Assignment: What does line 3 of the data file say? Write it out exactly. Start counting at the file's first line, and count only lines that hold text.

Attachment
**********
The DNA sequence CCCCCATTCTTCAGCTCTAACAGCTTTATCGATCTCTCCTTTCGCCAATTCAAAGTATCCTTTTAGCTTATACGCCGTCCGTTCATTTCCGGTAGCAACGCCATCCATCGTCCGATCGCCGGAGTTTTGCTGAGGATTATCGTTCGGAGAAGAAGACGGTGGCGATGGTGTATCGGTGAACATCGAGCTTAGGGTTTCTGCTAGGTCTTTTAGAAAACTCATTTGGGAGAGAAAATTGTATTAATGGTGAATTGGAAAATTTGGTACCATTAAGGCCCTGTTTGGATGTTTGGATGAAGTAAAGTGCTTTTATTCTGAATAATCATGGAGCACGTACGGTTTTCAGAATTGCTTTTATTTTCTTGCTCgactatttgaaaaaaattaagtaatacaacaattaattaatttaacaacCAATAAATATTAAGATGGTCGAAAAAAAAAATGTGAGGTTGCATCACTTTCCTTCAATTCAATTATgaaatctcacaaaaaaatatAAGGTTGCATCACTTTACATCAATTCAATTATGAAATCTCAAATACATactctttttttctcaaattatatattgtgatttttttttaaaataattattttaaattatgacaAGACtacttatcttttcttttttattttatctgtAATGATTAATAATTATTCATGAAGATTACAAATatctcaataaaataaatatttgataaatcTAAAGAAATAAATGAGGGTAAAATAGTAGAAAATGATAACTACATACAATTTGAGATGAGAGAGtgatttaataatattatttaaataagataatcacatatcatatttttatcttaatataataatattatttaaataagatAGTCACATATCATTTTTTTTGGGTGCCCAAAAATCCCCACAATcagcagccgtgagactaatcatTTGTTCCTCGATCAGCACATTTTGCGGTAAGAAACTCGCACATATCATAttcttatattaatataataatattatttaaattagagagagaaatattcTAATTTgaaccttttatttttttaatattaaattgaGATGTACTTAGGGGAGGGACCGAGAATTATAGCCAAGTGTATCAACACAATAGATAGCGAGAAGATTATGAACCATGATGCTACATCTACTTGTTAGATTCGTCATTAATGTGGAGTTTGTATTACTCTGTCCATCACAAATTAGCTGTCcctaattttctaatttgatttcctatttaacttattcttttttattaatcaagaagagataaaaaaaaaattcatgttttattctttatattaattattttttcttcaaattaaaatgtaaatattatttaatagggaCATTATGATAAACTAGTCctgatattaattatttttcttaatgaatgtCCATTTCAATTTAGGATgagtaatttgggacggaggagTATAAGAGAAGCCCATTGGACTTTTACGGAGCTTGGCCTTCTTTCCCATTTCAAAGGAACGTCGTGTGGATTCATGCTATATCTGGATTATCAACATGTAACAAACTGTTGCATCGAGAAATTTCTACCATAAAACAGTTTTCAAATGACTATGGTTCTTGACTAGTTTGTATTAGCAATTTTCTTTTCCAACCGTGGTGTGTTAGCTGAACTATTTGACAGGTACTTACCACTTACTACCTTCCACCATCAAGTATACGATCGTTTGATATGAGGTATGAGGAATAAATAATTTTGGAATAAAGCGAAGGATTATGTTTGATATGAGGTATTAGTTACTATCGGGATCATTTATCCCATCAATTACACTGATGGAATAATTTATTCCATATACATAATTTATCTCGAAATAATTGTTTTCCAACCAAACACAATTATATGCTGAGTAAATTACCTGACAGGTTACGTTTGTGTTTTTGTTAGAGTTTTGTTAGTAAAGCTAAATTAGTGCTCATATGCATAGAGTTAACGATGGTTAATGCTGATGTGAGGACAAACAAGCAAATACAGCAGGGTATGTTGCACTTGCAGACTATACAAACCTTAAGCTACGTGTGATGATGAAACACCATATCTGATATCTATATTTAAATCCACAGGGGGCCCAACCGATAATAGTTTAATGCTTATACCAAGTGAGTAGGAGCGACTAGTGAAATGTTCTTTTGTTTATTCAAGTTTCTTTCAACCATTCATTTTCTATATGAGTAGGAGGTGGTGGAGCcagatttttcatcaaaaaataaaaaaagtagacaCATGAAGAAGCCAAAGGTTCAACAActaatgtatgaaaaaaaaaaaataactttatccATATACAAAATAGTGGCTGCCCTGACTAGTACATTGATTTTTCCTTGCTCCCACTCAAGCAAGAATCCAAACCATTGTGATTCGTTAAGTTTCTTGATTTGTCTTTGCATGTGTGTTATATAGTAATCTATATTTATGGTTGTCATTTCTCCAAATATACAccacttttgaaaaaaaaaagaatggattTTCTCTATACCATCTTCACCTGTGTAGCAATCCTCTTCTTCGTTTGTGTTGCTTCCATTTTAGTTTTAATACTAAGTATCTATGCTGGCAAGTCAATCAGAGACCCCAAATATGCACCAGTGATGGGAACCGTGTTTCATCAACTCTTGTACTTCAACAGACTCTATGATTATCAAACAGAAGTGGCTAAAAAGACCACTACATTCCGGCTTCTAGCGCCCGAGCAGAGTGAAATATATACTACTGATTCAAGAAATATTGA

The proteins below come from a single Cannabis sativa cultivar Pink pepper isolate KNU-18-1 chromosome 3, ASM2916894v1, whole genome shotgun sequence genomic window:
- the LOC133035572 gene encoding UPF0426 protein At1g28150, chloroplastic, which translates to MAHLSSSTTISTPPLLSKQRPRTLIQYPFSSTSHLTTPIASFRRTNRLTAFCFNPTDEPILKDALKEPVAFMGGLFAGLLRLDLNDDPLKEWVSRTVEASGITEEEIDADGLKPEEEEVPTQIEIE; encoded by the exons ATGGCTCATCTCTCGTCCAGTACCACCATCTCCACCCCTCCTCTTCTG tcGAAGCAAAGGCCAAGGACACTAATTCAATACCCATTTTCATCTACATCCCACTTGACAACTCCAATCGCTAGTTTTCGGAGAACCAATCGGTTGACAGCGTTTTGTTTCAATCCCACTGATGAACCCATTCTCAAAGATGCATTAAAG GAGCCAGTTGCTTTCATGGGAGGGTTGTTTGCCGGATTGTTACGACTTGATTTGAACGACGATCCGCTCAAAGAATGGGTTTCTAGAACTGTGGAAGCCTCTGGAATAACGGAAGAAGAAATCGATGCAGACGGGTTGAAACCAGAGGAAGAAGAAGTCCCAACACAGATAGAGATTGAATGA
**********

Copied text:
- the LOC133035572 gene encoding UPF0426 protein At1g28150, chloroplastic, which translates to MAHLSSSTTISTPPLLSKQRPRTLIQYPFSSTSHLTTPIASFRRTNRLTAFCFNPTDEPILKDALKEPVAFMGGLFAGLLRLDLNDDPLKEWVSRTVEASGITEEEIDADGLKPEEEEVPTQIEIE; encoded by the exons ATGGCTCATCTCTCGTCCAGTACCACCATCTCCACCCCTCCTCTTCTG tcGAAGCAAAGGCCAAGGACACTAATTCAATACCCATTTTCATCTACATCCCACTTGACAACTCCAATCGCTAGTTTTCGGAGAACCAATCGGTTGACAGCGTTTTGTTTCAATCCCACTGATGAACCCATTCTCAAAGATGCATTAAAG GAGCCAGTTGCTTTCATGGGAGGGTTGTTTGCCGGATTGTTACGACTTGATTTGAACGACGATCCGCTCAAAGAATGGGTTTCTAGAACTGTGGAAGCCTCTGGAATAACGGAAGAAGAAATCGATGCAGACGGGTTGAAACCAGAGGAAGAAGAAGTCCCAACACAGATAGAGATTGAATGA